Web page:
Let’s start with the first one. On Wednesday, Iran’s Atomic Energy Organization spokesperson Behrouz Kamalvandi said his country had produced 55 kilograms (roughly 121 pounds) of uranium enriched to 20 percent, up from about 17 kilograms in January.

Uranium enriched to 20 percent is considered “highly enriched,” but it’s a far cry from the 90 percent enrichment needed to make nuclear material for a bomb. Iran, then, has moved slightly closer — but still not particularly close — to actually having enough material to make a nuclear weapon.

Still, the 2015 nuclear deal capped Iran’s uranium enrichment to 3.67 percent and prohibited the country from stockpiling more than 300 kilograms of the material.

For the deal to move forward, the US will want Iran to prove it has stopped enriching uranium to such high levels and that it has reduced its stockpile of the material back to the level set under the terms of the 2015 agreement. That will require international inspectors to verify Iran’s compliance through activities like accessing footage from cameras inside certain nuclear facilities or even visiting sites in person, which takes time.

The second barrier is a sequencing issue: Should the US lift its sanctions before Iran comes back into compliance, or should Iran prove it’s following the rules before the financial penalties come back off? Neither side wants to move first, experts say, and it’s a major sticking point.

A related issue is exactly which sanctions the US should remove. Tehran wants pretty much every single sanction on it lifted in exchange for its nuclear-deal compliance, whereas the Biden administration only wants to consider penalties related to Iran’s nuclear efforts. Striking a bargain on that will be tough, according to analysts.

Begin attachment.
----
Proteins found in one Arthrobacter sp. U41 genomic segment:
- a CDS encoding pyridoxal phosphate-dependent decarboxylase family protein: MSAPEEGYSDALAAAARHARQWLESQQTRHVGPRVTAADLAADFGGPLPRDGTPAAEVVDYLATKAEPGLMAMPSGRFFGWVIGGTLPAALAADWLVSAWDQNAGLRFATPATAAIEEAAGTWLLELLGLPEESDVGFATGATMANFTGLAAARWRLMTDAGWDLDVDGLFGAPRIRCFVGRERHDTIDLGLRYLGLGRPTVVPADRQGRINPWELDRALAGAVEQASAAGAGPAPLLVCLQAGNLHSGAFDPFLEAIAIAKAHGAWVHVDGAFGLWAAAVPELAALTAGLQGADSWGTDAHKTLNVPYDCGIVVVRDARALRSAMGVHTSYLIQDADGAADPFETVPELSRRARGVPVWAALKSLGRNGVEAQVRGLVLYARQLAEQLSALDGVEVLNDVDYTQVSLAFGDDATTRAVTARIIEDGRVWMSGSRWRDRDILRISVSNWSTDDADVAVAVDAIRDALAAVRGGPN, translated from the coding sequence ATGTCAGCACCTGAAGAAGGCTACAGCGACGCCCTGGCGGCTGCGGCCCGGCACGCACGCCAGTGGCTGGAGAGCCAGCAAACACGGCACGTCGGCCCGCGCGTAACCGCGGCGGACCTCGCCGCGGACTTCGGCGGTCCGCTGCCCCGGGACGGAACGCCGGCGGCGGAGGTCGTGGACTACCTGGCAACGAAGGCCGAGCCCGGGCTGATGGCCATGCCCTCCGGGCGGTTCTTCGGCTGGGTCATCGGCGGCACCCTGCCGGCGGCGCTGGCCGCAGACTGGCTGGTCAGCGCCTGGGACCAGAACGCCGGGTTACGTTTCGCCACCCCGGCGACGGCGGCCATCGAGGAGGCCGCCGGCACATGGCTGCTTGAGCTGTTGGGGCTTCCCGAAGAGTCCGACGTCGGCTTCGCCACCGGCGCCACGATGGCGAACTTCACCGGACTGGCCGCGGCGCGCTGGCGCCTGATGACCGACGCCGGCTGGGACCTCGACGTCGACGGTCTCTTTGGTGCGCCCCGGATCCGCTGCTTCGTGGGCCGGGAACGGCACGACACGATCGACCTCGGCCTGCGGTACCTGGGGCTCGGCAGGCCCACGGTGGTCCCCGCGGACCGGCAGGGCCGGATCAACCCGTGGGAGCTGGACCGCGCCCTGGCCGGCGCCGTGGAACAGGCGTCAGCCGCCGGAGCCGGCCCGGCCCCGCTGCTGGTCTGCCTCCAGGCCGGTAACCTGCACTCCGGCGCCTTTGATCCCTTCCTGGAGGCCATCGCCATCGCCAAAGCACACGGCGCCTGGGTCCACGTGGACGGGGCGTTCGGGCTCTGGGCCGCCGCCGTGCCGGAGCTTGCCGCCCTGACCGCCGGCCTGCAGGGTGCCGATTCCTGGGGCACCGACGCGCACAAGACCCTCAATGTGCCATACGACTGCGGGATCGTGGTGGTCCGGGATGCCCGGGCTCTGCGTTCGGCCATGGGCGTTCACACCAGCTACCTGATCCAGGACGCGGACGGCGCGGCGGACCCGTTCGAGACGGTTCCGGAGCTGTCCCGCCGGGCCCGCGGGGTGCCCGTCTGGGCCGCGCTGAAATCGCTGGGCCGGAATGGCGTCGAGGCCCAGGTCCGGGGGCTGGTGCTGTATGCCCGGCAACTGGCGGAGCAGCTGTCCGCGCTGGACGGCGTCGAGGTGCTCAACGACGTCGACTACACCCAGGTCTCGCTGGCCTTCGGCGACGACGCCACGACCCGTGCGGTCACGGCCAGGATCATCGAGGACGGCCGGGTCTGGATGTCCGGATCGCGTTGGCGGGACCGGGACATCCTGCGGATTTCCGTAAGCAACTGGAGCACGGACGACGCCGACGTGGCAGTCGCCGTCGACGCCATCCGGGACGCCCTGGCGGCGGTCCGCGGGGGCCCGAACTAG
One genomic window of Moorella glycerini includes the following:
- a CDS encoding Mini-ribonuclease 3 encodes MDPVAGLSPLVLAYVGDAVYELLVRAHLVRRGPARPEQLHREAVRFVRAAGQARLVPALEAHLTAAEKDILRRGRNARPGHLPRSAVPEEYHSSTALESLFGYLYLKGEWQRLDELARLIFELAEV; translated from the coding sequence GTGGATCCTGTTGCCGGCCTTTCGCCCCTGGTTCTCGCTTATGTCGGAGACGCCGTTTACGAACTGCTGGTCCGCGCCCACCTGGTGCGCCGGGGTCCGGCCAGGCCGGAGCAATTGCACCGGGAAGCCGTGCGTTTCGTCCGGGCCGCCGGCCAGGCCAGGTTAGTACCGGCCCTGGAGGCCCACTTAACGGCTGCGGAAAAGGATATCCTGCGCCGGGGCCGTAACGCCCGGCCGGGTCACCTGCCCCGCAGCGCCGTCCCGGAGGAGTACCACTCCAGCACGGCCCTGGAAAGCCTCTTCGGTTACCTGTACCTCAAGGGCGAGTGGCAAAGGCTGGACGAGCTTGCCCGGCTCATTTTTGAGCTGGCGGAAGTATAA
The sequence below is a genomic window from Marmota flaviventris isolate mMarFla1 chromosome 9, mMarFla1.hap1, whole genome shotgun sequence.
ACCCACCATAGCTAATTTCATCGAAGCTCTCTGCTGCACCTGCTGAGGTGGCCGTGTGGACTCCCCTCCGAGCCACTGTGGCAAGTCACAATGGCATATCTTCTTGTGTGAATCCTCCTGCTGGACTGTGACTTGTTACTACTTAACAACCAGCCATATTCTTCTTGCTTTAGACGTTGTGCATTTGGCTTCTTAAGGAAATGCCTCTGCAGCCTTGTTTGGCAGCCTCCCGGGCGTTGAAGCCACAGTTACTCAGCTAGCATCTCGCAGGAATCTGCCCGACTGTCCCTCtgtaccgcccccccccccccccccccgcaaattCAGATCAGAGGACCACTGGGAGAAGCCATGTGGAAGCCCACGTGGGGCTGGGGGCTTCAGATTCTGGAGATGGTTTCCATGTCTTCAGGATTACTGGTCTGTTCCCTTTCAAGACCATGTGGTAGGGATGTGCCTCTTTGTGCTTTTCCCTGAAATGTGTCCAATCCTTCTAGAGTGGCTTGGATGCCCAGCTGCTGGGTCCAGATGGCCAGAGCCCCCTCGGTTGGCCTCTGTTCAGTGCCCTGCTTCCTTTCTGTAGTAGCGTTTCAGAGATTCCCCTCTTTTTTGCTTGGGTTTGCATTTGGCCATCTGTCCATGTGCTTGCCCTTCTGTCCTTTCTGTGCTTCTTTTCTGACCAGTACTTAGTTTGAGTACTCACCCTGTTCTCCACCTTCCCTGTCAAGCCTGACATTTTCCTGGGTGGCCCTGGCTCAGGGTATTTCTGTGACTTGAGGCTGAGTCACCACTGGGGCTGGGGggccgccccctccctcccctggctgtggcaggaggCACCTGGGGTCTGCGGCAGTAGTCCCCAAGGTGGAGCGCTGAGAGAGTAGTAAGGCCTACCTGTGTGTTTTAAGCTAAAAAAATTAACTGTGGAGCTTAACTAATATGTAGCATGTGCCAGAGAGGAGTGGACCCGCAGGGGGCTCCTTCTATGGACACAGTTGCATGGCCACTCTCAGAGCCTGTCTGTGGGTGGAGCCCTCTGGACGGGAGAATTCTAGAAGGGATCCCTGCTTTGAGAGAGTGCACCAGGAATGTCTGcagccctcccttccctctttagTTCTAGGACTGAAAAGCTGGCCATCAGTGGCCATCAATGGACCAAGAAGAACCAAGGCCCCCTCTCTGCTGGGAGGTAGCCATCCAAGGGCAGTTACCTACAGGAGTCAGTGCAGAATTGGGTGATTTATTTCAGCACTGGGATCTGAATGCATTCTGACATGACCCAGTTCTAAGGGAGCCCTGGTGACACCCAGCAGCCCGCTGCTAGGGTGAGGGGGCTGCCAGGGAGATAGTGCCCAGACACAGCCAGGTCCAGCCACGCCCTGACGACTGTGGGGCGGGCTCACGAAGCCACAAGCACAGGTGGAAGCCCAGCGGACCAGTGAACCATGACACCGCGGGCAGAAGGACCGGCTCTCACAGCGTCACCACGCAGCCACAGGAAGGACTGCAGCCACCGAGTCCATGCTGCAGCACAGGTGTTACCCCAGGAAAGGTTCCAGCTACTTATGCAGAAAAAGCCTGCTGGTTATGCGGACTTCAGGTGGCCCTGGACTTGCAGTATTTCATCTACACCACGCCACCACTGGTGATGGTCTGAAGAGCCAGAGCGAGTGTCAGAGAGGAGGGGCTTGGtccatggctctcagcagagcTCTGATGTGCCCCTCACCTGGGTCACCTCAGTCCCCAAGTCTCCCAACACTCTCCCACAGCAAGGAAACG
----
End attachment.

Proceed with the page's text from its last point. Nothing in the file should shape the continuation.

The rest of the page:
“The technical challenges of sanctions relief and the rollback of Iran’s nuclear program are in some sense less difficult than the political challenge of ensuring the win-win logic of the [nuclear deal] prevails over the zero-sum logic of leverage seeking and coercion,” said ECFR’s Batmanghelidj.

And the third barrier is a matter of scheduling. Iran has a presidential election coming up in June. President Hassan Rouhani, who negotiated the original deal and staked much of his political fortune on its success, is about to be term-limited out, and hardliners are vying for his soon-to-be-vacated office. It’s possible the next administration won’t be as amenable to the nuclear deal as this one.

“The Supreme Leader may yet decide that it would be wiser to wait until a new administration is in place in Iran before pursuing talks with the US,” Esfandiary told me.

The US doesn’t seem too worried about that, though. “We will negotiate with whoever is in power in Iran,” Malley, the top US envoy for Iran, said in a Tuesday NPR interview. “And if we could reach an understanding before the elections, fine. And if we can’t, we’ll continue after that with whoever is in office in Tehran.”

“So we can’t ignore the reality of an election, but we can’t let it dictate our pace either,” Malley added.

There are other issues at play, namely the Biden administration’s desire to put Iran’s missile program and support for terrorism up for negotiation and Tehran’s continued resistance to doing so. Those concerns, among others, may arise when there’s another full meeting between officials on Friday.

But the developments this week show both sides at least are still talking instead of walking away from the table. It’s progress, if only barely.